Leslie Kendrick joined the UVA Law faculty in 2008. Her work focuses on torts, property rights and freedom of expression, particularly the scope and structure of free speech rights. She teaches courses in torts, property and constitutional law. Her work has appeared or is forthcoming in the Harvard Law Review, Columbia Law Review, Michigan Law Review, Virginia Law Review and Legal Theory.
Kendrick is past chair of the AALS Section on Torts and Compensation Systems and a member of the Harvard Higher Education Forum. In 2014, she received UVA’s Carl McFarland Prize for outstanding scholarship by a junior faculty member.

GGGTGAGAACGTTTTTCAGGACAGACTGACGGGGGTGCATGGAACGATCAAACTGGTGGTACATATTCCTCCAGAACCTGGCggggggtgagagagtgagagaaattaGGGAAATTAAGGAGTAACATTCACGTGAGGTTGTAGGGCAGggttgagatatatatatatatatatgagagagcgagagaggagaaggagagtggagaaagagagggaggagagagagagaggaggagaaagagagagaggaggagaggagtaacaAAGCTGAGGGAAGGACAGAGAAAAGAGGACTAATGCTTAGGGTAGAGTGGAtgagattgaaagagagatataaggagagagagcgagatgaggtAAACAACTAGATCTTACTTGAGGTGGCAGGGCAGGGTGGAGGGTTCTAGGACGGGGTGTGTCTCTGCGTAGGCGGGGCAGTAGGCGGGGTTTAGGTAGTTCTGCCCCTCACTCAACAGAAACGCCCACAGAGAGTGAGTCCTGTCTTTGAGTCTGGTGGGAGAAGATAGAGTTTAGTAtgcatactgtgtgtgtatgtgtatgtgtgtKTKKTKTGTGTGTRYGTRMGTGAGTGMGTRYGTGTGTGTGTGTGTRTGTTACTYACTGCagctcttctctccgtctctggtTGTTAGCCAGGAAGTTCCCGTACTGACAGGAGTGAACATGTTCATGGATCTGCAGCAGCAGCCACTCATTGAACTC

Kendrick received a B.A. in classics and English as a Morehead Scholar at the University of North Carolina at Chapel Hill. She received her master's and doctorate in English literature at the University of Oxford, where she studied as a Rhodes Scholar. In law school at UVA, she served as essays development editor for the Virginia Law Review and received the Margaret G. Hyde Award, the Hardy Cross Dillard Scholarship, the Law School Alumni Association Best Note Award, the Brown Award for Excellence in Legal Writing, the Food & Drug Law Institute H. Thomas Austern Short Paper Award, and the Virginia State Bar Family Law Book Award. Before joining the faculty, Kendrick clerked for Judge J. Harvie Wilkinson III of the U.S. Court of Appeals for the Fourth Circuit and for Justice David Hackett Souter of the Supreme Court of the United States.